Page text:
Babaamaajimowinan (Telling of news in different places)

Homeless in Bemidji: You see them, or maybe you don't, but they have stories to tell

Editors Note: Following the June 21 death of Butch Ryan, a local homeless man, the Pioneer began looking into a group of men and women who, as Butch did, live on the streets of Bemidji. In Part 1 of a three-part series, we spend time with the non-traditional family unit of Andy Reed, Shelly Whitefeather, Melvin Kingbird and Lawrence Goggleye.

A young boy blew bubbles through a wand July 5. His father packed a bag while mom readied the stroller. It was a scene among hundreds on Independence Day weekend.

As the translucent spheres drifted, a far different, dirtier, drunken and more dysfunctional family sat about a football field away from the boy and his bubbles. Two leaned against the cinder block wall of a forgotten building, while two others lay on the ground. One of them -- Andy Reed, his face buried in his hands -- was half-asleep, moaning either in drunken ecstasy or hungover misery.

"As long as we know he's breathing we'll be alright," said Lawrence Goggleye, one of the men with his back to the wall of the building.

Reed, Goggleye, Shelly Whitefeather and Melvin Kingbird are among what might be more than two dozen homeless men and women in Bemidji, but the actual numbers are difficult to determine.

It's hard to tell if the foursome's presence was more obvious or harder to distinguish among crowds that reached into the thousands over the holiday weekend.

Most people travelling to Bemidji for July 4 wouldn't have trekked to the forgotten building Kingbird and Goggleye leaned against, or walked the path that leads under a wooden bridge over the Mississippi River. There, green spray paint reads "Indian Drunk Spot." They probably wouldn't have noticed the boxcar where Goggleye said he and some of his friends sometimes sleep. However, some might have ended up on Nymore Beach, near concrete pylons that used to act as support mechanisms for a long-gone logging facility. Now, they are silent witnesses to many drunken days and nights, and at least one death.

Adelbert James "Butch" Ryan made it to the age of 63 after many years on the streets of Bemidji. On June 21, he made it to Nymore Beach, but no further.

Hiding in plain sight

The cement blocks where Butch was found are one of the spots. Another is the waterfront gazebo. Then there are the benches, scattered throughout downtown, and the alleys and bike trails under the bridges that span the Mississippi. Some of the spots are hidden; others, in plain sight.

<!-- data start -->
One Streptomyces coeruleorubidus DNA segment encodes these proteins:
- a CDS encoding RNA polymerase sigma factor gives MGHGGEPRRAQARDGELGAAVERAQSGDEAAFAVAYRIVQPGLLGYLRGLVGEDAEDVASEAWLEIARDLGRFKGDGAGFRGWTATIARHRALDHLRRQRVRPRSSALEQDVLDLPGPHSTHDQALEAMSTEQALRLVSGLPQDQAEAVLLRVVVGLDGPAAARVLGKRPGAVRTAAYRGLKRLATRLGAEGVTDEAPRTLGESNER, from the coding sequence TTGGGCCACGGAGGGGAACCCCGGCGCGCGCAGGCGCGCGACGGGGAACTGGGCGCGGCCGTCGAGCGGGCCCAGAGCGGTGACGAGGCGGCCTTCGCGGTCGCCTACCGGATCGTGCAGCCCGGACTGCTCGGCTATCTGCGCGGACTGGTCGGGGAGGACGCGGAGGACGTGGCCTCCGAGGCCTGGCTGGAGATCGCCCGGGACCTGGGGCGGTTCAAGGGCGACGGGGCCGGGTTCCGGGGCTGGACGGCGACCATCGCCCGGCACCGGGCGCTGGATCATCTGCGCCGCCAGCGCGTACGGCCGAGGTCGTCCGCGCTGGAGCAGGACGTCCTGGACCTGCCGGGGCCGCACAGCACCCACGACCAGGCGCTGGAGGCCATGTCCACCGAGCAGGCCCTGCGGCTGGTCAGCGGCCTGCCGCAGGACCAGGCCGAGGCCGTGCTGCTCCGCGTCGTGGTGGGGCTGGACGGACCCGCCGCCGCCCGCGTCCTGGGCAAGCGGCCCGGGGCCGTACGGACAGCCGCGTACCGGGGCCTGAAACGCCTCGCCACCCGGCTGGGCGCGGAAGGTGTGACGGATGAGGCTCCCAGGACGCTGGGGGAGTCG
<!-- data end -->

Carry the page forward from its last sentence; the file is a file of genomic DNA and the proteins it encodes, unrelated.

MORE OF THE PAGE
On Aug. 14, as the first chill of autumn wrapped its cold fingers around the shores of Lake Bemidji, a group of homeless representing three generations of Ojibwe people gathered at the waterfront. One of the spots. This one, "out of the way of the cops," according to Reed.

Andrew Willard Reed, born Jan. 28, 1955, was joined that night by Roger Ricci, 48, and a few others who wished to remain anonymous. Reed was limping, as he had been for a few weeks. He said he'd been jumped; "Vice Lords" were responsible for the beating, which occurred over a six pack of beer, Reed said. The younger ones in the group, the ones who didn't want to be named, talked about drugs.

"I'm trying to get rid of a Vic 10 so I can get some weed," one of the men said. He had Vicodin, a prescription painkiller. Some in the group talked about crushing and snorting the pill.

The older ones kill their pain with alcohol.

"It's 3.2 (percent alcohol) beer," Reed said. A six pack sat in a plastic bag between his legs. He ate cheese curls bought from a gas station across the street. "But it's better than nothing."

Some drink to "forget about life," according to Ricci. "I didn't choose to be homeless," he said. They're constantly on the move. Spot to spot, night after night, bottle after bottle through the seasons.

"They search us out," Ricci said of the police. "So we find a different hiding spot. Sleep wherever we sleep. They'll fine us and ticket us (for alcohol) or just dump it. I tell them 'why don't you go around the bars cause there's caucasians drinking outside the bars.' Beers, mixes. ... Why don't you go ticket them?'"

The group dispersed. A brother and sister walked north along the lake to find a place to sleep. Reed and Ricci did the same, walking south. The younger ones went to destinations unknown. One of them would be arrested the next night on a warrant for theft of a motor vehicle. He smiled in his mugshot, his black hair pulled into a tight pony tail. Melvin Kingbird's brother, Conrad, was arrested a few days later. The charge: urinating in public.

'A grieving process'

Whitefeather and Kingbird are from the Red Lake Indian Reservation; Goggleye and Reed, the Leech Lake Indian Reservation. They talked and passed a bottle of Taaka Vodka back and forth on July 5. They joked that a pile of small, dead fish near them were the remnants of their dinner. But they didn't talk about the meals they'd taken in that day, if there were any. All they knew was they'd gone through five bottles of vodka. Goggleye pulled an airplane bottle of whiskey from his pocket and downed it.

Reed groaned.

"We got a high tolerance, bro," Kingbird said.

Before 8 p.m. that night, Reed had already succumbed to the liquor. He was up later in the evening, though, roaming the streets of downtown with friends, occasionally asking for money or a cigarette -- just as he was a few days after the death of his friend, Butch.

"I'm going through a grieving process," he told a bartender at Keg 'N' Cork in late June. He dumped a pile of change on the bar, asking for a beer. "A lot of people cared about Butch."

The spot on Nymore Beach -- the one with the concrete pylons -- was home to the last few moments and hours of one of an extended homeless family. Butch was well-known among the homeless, and his friends continued to mourn his death on Independence Day weekend.